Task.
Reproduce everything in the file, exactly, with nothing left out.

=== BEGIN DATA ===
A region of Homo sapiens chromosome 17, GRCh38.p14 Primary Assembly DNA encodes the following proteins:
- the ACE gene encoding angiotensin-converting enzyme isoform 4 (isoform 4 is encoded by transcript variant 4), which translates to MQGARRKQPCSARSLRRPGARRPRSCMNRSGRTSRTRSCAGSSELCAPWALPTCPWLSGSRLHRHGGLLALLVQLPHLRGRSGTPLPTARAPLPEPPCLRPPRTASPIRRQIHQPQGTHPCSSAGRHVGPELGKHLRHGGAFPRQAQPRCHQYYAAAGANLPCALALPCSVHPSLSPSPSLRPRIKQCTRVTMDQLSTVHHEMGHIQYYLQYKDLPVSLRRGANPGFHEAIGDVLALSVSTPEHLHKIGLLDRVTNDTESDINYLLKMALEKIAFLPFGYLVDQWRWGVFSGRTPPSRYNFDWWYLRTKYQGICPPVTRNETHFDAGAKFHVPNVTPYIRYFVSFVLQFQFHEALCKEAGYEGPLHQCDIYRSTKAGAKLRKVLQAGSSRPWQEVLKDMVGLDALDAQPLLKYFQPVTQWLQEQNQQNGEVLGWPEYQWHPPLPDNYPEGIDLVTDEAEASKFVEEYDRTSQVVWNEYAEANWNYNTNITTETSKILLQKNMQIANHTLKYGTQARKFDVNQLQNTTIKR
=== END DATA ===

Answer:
A region of Homo sapiens chromosome 17, GRCh38.p14 Primary Assembly DNA encodes the following proteins:
- the ACE gene encoding angiotensin-converting enzyme isoform 4 (isoform 4 is encoded by transcript variant 4), which translates to MQGARRKQPCSARSLRRPGARRPRSCMNRSGRTSRTRSCAGSSELCAPWALPTCPWLSGSRLHRHGGLLALLVQLPHLRGRSGTPLPTARAPLPEPPCLRPPRTASPIRRQIHQPQGTHPCSSAGRHVGPELGKHLRHGGAFPRQAQPRCHQYYAAAGANLPCALALPCSVHPSLSPSPSLRPRIKQCTRVTMDQLSTVHHEMGHIQYYLQYKDLPVSLRRGANPGFHEAIGDVLALSVSTPEHLHKIGLLDRVTNDTESDINYLLKMALEKIAFLPFGYLVDQWRWGVFSGRTPPSRYNFDWWYLRTKYQGICPPVTRNETHFDAGAKFHVPNVTPYIRYFVSFVLQFQFHEALCKEAGYEGPLHQCDIYRSTKAGAKLRKVLQAGSSRPWQEVLKDMVGLDALDAQPLLKYFQPVTQWLQEQNQQNGEVLGWPEYQWHPPLPDNYPEGIDLVTDEAEASKFVEEYDRTSQVVWNEYAEANWNYNTNITTETSKILLQKNMQIANHTLKYGTQARKFDVNQLQNTTIKR